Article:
Lastly, from some bits and pieces I had laying in my shed, I fabricated a bracket which I mounted to the swingarm in which I could insert the extendable tent poles. Because the swingarm needs to move, a loose cable tie around the top of the suspension and the poles meant they stayed put without hindering the suspension’s travel.

What I managed to fit

As well as four days’ worth of luggage, I took a tent, ground sheet, sleeping bag, bed roll, towel  and pillow, as well as a camping stove and fuel, plate, cutlery, coffee plunger, mug and tongs. There was a sponge, dishwashing liquid, a tea towel, three pieces of paper towel, three sheets of tin foil, three firelighters, a box of ziplock bags and even a stool. As well as a pair of boots and a pair of thongs, there was a sharp knife, (two built-in) breadboards, and an esky full of food. Because of the Island’s inclement weather, I took an extra tarp, two extendable tent poles, four heft guy ropes, 10 extra tent pegs, a lightweight waterproof jacket and a heavier jacket for extra warmth. And of course a bottle of red wine, a bottle of cheap tawny port and a small flask of whisky. What more does a girl need?

Evolving from monkeys

It might look like it, but Honda’s Monkey bike is far from a short-lived fad

Today’s Monkey can be traced back to well over half a century ago when Honda produced the first of its iconic Z50 range called the Z50M. With no suspension to speak of and tiny five-inch wheels, it was little more than a motorised stool, complete with lights and mirrors for road use and popularised in Honda’s domestic market.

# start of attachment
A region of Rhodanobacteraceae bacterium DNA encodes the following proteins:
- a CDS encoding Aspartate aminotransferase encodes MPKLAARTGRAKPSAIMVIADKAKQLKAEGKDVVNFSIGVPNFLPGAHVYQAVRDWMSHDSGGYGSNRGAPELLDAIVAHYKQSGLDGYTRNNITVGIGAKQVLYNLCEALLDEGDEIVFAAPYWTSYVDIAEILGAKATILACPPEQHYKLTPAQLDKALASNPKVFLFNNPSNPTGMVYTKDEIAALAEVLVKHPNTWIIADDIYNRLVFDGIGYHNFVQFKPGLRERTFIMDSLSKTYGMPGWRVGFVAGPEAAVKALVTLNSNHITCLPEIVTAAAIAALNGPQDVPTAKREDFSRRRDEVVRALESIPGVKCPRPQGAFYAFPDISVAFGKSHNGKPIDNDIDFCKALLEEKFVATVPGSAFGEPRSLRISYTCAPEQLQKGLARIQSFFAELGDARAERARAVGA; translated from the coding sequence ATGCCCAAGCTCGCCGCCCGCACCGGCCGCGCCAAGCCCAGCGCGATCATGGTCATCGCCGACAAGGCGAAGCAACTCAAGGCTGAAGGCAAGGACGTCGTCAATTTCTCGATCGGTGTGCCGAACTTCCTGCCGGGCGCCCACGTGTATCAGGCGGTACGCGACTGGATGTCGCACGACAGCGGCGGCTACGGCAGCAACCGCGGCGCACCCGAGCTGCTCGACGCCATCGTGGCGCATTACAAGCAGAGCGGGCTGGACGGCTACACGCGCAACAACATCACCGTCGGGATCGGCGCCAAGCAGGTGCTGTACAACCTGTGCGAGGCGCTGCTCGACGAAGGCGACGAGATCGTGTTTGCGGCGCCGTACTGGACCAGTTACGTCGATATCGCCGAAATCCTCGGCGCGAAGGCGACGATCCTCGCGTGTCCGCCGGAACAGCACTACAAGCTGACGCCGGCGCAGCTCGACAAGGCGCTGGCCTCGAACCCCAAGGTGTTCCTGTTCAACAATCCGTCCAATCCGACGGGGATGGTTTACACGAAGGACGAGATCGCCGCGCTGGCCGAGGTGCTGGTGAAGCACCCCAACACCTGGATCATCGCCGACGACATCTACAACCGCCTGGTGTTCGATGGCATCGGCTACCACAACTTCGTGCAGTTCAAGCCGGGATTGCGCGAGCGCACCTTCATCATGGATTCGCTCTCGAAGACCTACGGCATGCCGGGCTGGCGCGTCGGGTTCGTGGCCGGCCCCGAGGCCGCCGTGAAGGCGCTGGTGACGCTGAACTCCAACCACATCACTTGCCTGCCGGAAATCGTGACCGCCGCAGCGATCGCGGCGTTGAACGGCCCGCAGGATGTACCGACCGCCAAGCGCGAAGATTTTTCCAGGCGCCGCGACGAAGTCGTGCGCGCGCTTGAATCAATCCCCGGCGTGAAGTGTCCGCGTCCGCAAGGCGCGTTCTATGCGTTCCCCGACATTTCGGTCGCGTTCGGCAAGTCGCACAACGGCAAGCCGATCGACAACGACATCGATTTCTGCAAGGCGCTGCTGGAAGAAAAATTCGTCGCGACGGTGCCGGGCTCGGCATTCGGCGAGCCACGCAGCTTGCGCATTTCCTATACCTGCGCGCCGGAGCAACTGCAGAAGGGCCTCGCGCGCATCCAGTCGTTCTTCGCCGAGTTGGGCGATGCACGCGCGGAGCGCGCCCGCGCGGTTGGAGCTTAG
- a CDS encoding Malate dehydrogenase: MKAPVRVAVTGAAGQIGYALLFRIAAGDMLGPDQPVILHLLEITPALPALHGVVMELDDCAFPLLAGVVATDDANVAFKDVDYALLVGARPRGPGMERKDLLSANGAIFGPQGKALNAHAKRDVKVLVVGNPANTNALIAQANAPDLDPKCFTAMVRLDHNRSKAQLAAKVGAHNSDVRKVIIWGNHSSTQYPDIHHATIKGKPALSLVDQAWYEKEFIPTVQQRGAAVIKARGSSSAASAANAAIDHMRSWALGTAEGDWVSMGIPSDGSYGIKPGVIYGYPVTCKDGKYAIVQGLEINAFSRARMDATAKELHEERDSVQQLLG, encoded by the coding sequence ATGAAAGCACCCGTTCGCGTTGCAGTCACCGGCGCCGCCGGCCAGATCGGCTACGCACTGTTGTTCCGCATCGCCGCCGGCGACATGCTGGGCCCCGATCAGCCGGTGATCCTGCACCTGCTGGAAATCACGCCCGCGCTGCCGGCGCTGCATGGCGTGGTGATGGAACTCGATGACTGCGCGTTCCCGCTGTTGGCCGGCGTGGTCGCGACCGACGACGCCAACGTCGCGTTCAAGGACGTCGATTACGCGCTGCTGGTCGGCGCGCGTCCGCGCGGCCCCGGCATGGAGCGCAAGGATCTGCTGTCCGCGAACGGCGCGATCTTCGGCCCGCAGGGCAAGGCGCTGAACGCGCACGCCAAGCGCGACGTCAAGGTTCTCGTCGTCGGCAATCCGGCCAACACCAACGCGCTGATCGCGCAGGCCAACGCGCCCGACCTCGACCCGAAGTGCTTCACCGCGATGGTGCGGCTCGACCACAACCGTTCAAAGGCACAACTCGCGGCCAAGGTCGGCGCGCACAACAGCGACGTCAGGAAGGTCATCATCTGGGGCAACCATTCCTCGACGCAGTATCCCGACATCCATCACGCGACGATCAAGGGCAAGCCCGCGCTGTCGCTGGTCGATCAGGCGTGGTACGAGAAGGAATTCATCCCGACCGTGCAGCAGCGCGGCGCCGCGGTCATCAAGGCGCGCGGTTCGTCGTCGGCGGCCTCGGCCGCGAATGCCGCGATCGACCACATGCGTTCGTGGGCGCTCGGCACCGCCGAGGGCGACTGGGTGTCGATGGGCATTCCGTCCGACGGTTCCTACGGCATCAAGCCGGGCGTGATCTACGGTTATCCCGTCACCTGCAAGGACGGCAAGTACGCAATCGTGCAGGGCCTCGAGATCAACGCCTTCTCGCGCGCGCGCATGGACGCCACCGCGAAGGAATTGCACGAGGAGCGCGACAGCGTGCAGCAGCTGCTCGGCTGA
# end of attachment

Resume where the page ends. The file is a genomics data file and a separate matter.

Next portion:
By 1969, things were getting slightly more practical. While the machines were still powered by the same four-stroke 49cc single cylinder engine, the wheels were now eight inch, the front end now boasted a telescopic fork and the handlebars were foldable which meant they were easy to transport. And it is this within this generation of Z50A machinery, namely the Honda Mini Trail, where the 2018-model Monkey gets its paint scheme.

But it wasn’t until 1978 that the bike the world affectionally came to know as the ‘monkey bike’ materialised. The Z50J appeared with dual shocks looking after rear suspension duties and a larger teardrop-shaped tank which remained in production in various guises, including the off-road only R-model, right up to 1999. And it’s from this generation of so-called monkey bikes where the 2018 model gets a lot of its styling cues like the routing of the exhaust and the design of the chrome cover as well the overall and instantly recognisable parts to size ratio.

Words Kel Buckley       Photography Zane Dobie & KB